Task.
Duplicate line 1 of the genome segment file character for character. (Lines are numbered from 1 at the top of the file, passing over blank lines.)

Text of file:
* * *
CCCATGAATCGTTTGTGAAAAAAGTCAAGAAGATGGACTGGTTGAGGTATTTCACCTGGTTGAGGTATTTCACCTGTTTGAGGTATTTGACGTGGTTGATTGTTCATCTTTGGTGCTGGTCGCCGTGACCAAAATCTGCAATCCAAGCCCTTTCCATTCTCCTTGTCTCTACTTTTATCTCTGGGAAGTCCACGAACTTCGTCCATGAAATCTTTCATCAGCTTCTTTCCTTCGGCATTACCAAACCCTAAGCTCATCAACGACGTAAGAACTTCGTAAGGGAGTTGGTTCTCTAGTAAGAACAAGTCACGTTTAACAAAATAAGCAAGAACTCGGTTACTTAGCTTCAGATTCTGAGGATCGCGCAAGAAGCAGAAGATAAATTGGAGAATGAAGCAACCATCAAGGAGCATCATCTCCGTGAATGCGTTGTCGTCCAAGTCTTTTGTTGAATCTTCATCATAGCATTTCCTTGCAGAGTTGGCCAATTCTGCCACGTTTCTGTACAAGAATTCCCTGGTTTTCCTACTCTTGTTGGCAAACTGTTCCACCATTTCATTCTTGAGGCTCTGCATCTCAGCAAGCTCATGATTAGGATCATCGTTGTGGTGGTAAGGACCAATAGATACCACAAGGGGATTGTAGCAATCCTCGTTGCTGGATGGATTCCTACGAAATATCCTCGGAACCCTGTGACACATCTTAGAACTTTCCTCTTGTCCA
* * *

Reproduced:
CCCATGAATCGTTTGTGAAAAAAGTCAAGAAGATGGACTGGTTGAGGTATTTCACCTGGTTGAGGTATTTCACCTGTTTGAGGTATTTGACGTGGTTGATTGTTCATCTTTGGTGCTGGTCGCCGTGACCAAAATCTGCAATCCAAGCCCTTTCCATTCTCCTTGTCTCTACTTTTATCTCTGGGAAGTCCACGAACTTCGTCCATGAAATCTTTCATCAGCTTCTTTCCTTCGGCATTACCAAACCCTAAGCTCATCAACGACGTAAGAACTTCGTAAGGGAGTTGGTTCTCTAGTAAGAACAAGTCACGTTTAACAAAATAAGCAAGAACTCGGTTACTTAGCTTCAGATTCTGAGGATCGCGCAAGAAGCAGAAGATAAATTGGAGAATGAAGCAACCATCAAGGAGCATCATCTCCGTGAATGCGTTGTCGTCCAAGTCTTTTGTTGAATCTTCATCATAGCATTTCCTTGCAGAGTTGGCCAATTCTGCCACGTTTCTGTACAAGAATTCCCTGGTTTTCCTACTCTTGTTGGCAAACTGTTCCACCATTTCATTCTTGAGGCTCTGCATCTCAGCAAGCTCATGATTAGGATCATCGTTGTGGTGGTAAGGACCAATAGATACCACAAGGGGATTGTAGCAATCCTCGTTGCTGGATGGATTCCTACGAAATATCCTCGGAACCCTGTGACACATCTTAGAACTTTCCTCTTGTCCA